While you’re here, we’d like you to consider subscribing to Pistols Firing and becoming a PFB+ member. It’s a big ask from us to you, but it also comes with a load of benefits like ad-free browsing (ads stink!), access to our premium room in The Chamber and monthly giveaways.The other thing it does is help stabilize our business into the future. As it turns out, sending folks on the road to cover games and provide 24/7 Pokes coverage like the excellent article you just read costs money. Because of our subscribers, we’ve been able to improve our work and provide the best OSU news and community anywhere online. Help us keep that up. Our photo/video guy Chris Knox put together this awesome video of Chris Carson set to the lyrics of a Biggie Smalls/Thomas the Tank Engine mashup. I of course had no idea what in the world the song was, but I have to say it’s pretty awesome.We tried our best to edit out all the expletives, and I think we got them all, but you might want to keep the volume down just in case.Also, if you missed it, you should read Kyle Cox on Carson’s renaissance.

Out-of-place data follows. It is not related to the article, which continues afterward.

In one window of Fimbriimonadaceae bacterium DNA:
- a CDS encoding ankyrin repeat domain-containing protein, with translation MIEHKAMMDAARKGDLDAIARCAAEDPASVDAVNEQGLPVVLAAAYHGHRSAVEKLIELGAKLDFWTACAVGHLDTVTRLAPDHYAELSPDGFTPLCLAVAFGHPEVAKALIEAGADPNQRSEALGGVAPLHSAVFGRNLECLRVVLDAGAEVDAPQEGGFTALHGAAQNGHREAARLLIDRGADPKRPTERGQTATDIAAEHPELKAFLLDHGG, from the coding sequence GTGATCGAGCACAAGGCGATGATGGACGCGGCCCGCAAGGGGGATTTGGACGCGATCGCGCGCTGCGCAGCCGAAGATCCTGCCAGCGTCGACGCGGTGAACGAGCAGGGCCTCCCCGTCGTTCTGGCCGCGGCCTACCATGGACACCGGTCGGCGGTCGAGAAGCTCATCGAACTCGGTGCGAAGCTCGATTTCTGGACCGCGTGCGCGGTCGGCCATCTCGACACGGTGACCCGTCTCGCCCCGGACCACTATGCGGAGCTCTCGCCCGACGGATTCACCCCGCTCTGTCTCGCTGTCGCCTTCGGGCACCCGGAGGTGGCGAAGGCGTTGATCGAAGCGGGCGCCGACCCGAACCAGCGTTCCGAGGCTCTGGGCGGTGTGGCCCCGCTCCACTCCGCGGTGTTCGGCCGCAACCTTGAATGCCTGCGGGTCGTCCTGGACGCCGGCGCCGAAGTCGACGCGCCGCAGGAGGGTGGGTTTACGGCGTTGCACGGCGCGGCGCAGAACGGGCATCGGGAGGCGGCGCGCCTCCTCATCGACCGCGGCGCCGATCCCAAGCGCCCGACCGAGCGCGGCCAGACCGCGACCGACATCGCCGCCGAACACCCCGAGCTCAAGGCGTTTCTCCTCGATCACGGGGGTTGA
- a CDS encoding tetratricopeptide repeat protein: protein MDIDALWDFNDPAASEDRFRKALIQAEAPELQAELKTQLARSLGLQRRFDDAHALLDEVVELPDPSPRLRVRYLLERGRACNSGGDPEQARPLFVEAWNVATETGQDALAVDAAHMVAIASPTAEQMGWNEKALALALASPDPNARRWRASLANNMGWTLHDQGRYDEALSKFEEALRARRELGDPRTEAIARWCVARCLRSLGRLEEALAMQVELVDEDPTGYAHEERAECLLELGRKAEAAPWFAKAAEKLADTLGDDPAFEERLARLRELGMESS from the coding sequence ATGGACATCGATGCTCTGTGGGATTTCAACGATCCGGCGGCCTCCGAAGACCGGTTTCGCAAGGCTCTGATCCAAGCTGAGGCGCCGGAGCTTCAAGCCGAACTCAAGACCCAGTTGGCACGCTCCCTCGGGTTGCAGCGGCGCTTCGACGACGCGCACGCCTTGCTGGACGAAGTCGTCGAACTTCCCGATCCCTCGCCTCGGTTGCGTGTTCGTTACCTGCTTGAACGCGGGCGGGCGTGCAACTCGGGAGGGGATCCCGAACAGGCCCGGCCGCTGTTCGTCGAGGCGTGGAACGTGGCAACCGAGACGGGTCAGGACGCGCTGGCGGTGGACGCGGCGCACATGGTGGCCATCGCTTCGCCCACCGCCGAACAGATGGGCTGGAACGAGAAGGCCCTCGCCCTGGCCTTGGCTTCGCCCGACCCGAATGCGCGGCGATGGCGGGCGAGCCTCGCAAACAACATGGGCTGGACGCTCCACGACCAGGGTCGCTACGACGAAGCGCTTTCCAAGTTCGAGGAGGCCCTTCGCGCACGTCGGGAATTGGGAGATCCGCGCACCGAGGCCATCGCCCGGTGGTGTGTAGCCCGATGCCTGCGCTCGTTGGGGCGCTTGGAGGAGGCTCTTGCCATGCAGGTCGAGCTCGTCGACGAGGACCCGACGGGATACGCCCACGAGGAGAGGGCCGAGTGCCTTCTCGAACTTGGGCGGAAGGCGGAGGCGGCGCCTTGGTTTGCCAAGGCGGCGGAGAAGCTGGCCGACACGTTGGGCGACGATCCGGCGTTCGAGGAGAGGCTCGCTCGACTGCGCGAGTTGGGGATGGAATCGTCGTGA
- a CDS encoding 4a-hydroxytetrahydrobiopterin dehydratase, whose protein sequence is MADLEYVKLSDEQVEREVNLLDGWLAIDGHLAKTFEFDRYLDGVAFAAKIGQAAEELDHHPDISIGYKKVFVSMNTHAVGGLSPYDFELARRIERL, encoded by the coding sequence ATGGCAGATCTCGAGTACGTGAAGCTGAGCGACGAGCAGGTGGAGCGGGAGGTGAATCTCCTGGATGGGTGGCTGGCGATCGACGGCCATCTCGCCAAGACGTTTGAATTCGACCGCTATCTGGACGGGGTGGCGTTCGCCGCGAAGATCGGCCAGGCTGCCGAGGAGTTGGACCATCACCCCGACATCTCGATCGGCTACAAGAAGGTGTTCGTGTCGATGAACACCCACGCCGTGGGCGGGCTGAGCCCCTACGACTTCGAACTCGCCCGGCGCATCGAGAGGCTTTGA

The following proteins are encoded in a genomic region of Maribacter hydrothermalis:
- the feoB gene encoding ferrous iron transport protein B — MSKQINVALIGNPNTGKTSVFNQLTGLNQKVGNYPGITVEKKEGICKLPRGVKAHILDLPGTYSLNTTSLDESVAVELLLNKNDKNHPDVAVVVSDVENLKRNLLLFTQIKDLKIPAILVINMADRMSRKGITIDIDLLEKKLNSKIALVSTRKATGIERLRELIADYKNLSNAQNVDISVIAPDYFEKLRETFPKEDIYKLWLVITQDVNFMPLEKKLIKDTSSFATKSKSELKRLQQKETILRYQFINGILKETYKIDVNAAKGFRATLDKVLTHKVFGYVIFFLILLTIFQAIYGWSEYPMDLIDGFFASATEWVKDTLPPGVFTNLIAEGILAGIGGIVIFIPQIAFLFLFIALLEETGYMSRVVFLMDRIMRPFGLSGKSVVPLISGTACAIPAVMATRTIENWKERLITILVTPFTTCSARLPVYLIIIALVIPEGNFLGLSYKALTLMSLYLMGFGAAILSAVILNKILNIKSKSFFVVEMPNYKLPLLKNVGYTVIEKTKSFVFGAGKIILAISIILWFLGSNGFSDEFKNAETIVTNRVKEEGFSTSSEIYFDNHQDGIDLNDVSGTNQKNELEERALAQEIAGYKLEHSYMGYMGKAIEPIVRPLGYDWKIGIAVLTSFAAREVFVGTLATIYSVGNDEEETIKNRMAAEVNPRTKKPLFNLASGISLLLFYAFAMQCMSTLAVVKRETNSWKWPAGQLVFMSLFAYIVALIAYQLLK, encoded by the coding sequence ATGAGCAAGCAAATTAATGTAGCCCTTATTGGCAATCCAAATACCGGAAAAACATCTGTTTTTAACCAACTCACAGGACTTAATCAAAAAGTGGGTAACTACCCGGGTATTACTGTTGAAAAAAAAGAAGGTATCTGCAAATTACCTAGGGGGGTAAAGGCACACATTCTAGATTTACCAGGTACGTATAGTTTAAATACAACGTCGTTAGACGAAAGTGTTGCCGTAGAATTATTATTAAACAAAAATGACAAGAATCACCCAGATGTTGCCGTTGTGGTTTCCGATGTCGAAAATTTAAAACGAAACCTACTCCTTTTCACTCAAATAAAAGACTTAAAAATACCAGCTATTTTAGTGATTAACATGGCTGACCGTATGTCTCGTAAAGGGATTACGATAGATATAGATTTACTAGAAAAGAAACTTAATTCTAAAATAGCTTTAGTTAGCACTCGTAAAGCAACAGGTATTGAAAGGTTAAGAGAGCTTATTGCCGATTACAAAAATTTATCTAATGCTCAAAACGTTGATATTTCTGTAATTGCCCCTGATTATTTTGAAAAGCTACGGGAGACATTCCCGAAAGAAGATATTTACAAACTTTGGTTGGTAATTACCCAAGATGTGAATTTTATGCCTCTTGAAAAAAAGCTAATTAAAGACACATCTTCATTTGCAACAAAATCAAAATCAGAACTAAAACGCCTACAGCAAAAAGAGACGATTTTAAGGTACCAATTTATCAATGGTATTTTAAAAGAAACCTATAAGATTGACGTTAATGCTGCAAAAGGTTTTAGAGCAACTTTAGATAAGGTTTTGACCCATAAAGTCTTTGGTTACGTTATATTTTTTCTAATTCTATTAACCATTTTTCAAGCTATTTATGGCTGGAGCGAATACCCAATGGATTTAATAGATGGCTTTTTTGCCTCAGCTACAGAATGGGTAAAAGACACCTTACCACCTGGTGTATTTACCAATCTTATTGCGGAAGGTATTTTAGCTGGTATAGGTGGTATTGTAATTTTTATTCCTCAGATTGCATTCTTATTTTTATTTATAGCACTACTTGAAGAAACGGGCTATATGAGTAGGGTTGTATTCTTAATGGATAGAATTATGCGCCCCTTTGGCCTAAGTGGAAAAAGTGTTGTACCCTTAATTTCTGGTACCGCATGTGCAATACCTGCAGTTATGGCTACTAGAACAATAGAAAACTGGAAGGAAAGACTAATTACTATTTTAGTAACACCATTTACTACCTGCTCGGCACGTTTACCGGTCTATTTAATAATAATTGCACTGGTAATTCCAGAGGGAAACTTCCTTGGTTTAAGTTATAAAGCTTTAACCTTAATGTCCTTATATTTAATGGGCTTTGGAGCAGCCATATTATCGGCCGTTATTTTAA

Oklahoma State scored seemingly at will on Thursday evening in the Alamo Bowl and pummeled Colorado on defense. Mike Yurcich called one of the best games of his career. Glenn Spencer pushed every correct button. The result was one of the best wins of the last few years over a top 10 team in a bowl game.Here is a look back at some of the best plays from Thursday night. El Presidente. pic.twitter.com/iR21SdKgbB— Pistols Firing (@pistolsguys) December 30, 2016 What a hit. What a night. pic.twitter.com/QH6hbhSlEq— Pistols Firing (@pistolsguys) December 30, 2016 Joe Bob loves that 4th down stop. https://t.co/WlPi30cWnJ— Pistols Firing (@pistolsguys) December 30, 2016 Dimes on dimes on dimes. pic.twitter.com/Z2cggctOOA— Pistols Firing (@pistolsguys) December 30, 2016 While you’re here, we’d like you to consider subscribing to Pistols Firing and becoming a PFB+ member. It’s a big ask from us to you, but it also comes with a load of benefits like ad-free browsing (ads stink!), access to our premium room in The Chamber and monthly giveaways.The other thing it does is help stabilize our business into the future. As it turns out, sending folks on the road to cover games and provide 24/7 Pokes coverage like the excellent article you just read costs money. Because of our subscribers, we’ve been able to improve our work and provide the best OSU news and community anywhere online. Help us keep that up.